Thursday, April 28, 2011

Review: Small Acts of Amazing Courage

Small Acts of Amazing Courage
Gloria Whelan
2011; Simon & Schuster; ISBN 978-1-4424-0931-6 (hardcover)

Summary:  In spite of her father's wishes, Rosalind is not a proper fifteen-year-old.  Rather than talk about fashion and young men with other English girls at the club, Rosalind spends time with her best friend Isha at the local bazaar.  It's 1919 in India, and people like Gandhi are calling for India to gain its independence from Great Britain.  Rosalind loves India and can't deny the logic behind such demands for freedom.  Sent to England by her father, Rosalind finds ways to show kindness and challenge the status quo.  Whether she's hearing Gandhi with her friend Max or urging her aunt Louise to gain her own independence, Rosalind cannot stand by idly during this exciting, intriguing debate.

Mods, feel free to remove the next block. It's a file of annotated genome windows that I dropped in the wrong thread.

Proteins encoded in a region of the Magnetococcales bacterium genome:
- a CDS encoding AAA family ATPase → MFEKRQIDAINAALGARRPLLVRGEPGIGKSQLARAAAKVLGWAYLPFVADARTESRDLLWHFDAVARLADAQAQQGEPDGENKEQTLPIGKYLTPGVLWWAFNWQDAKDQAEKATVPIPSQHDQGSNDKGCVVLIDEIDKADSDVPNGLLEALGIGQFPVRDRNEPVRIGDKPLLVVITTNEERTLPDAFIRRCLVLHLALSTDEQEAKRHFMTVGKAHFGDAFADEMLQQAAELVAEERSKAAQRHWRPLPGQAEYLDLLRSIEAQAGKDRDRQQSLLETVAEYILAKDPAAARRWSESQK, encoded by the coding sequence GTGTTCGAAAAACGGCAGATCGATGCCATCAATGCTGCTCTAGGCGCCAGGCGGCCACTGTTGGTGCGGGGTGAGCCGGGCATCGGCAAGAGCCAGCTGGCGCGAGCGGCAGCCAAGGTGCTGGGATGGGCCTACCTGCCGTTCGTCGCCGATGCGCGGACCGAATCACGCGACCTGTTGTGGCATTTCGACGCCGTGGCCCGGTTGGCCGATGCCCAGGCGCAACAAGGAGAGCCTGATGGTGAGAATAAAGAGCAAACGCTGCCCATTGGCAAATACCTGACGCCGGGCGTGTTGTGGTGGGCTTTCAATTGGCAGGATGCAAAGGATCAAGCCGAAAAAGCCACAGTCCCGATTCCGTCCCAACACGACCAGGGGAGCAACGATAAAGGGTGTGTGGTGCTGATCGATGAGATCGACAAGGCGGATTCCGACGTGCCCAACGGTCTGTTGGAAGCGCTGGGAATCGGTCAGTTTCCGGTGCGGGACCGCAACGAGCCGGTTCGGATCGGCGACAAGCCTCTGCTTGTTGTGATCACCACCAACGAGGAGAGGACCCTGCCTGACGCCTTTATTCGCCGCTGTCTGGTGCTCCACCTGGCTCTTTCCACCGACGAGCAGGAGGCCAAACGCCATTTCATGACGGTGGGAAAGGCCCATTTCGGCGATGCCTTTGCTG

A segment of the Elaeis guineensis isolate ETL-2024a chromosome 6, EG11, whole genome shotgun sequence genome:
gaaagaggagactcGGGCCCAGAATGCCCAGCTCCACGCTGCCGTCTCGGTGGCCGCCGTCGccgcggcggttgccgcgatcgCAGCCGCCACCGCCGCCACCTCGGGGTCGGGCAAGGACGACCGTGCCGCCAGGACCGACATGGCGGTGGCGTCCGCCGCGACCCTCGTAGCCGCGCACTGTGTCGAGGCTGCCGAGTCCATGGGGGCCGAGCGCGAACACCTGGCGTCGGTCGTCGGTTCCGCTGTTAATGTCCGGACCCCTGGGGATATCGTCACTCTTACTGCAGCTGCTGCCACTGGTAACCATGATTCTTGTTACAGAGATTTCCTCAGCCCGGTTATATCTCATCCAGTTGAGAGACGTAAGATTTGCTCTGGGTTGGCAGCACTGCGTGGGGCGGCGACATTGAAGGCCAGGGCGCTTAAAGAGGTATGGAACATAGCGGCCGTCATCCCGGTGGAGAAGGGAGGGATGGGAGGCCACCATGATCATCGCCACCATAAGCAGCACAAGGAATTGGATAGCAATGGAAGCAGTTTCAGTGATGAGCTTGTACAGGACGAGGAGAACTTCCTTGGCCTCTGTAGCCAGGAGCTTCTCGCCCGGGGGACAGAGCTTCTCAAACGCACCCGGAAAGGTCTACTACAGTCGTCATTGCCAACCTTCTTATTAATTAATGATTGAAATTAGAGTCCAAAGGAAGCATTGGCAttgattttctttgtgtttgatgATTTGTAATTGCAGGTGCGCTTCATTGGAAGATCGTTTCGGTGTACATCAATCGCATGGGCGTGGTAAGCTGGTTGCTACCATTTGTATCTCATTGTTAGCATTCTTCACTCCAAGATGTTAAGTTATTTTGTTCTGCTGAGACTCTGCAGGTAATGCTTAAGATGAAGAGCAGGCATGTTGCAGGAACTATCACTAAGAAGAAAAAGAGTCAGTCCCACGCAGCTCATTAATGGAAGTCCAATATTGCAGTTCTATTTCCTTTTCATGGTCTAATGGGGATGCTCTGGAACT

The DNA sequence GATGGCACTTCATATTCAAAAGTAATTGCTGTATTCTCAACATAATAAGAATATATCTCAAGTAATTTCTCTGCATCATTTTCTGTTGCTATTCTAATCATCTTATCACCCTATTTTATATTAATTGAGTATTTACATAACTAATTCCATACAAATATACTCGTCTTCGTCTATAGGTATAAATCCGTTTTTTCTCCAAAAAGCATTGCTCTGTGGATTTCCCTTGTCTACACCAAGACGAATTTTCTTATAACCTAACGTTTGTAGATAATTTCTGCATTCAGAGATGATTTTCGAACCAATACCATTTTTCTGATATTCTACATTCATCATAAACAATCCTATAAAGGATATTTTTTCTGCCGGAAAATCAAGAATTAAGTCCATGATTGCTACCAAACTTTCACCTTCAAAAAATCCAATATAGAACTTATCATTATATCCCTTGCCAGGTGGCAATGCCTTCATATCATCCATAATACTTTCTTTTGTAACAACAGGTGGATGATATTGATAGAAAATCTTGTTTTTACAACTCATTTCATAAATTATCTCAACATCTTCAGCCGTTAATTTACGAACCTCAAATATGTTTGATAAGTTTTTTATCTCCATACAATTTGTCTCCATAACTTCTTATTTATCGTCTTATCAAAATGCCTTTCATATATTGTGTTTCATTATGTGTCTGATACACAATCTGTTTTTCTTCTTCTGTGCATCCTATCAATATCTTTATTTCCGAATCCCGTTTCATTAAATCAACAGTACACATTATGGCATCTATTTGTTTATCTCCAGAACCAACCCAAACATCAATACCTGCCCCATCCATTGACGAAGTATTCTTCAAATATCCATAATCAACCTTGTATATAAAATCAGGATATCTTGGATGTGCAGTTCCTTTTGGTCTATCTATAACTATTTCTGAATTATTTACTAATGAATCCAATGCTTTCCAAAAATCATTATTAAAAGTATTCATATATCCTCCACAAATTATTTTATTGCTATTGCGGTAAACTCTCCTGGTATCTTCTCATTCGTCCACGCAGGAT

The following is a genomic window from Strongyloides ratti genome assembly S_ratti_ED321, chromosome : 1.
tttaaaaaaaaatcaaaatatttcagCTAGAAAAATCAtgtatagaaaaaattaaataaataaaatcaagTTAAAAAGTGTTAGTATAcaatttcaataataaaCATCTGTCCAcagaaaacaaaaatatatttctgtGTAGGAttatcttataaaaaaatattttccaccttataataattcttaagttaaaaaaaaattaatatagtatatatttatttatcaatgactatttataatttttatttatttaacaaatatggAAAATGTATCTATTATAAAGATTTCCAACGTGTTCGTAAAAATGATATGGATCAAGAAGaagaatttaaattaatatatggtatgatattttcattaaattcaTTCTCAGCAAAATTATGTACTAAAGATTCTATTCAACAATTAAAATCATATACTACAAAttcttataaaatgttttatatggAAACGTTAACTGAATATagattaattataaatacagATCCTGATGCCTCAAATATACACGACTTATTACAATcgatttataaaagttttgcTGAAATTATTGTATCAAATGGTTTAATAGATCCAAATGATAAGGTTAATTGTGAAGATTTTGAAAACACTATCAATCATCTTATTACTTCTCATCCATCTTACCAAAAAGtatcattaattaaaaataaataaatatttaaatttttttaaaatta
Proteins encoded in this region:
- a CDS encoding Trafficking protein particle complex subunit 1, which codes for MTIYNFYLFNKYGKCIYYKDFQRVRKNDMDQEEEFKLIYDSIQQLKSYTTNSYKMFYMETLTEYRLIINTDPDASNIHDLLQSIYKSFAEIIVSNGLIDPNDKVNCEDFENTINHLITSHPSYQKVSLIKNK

Rarely has a novel been so well-titled.  Several characters in Gloria Whelan's latest novel exhibit small acts of amazing courage, like breaking free of their narrow lives, rescuing a casteless baby from a life of poverty, or speaking out in favor of Indian freedom in the face of criticism.  The actions of Rosalind, Max and Louise are contrasted with English attitudes and opinions, and those attitudes come up lacking in justice, fairness and mercy.  Although this thin novel could have used an English character whose viewpoint was not so anti-India, this book is still an eye-opening look at the early development of the Indian independence movement.  What's more, Small Acts of Amazing Courage showcases history through the eyes of engaging characters like Rosalind and Louise.  Pair this novel with Keeping Corner by Kashmira Sheth and Climbing the Stairs by Padma Venkatraman for a full look at India between the World Wars.

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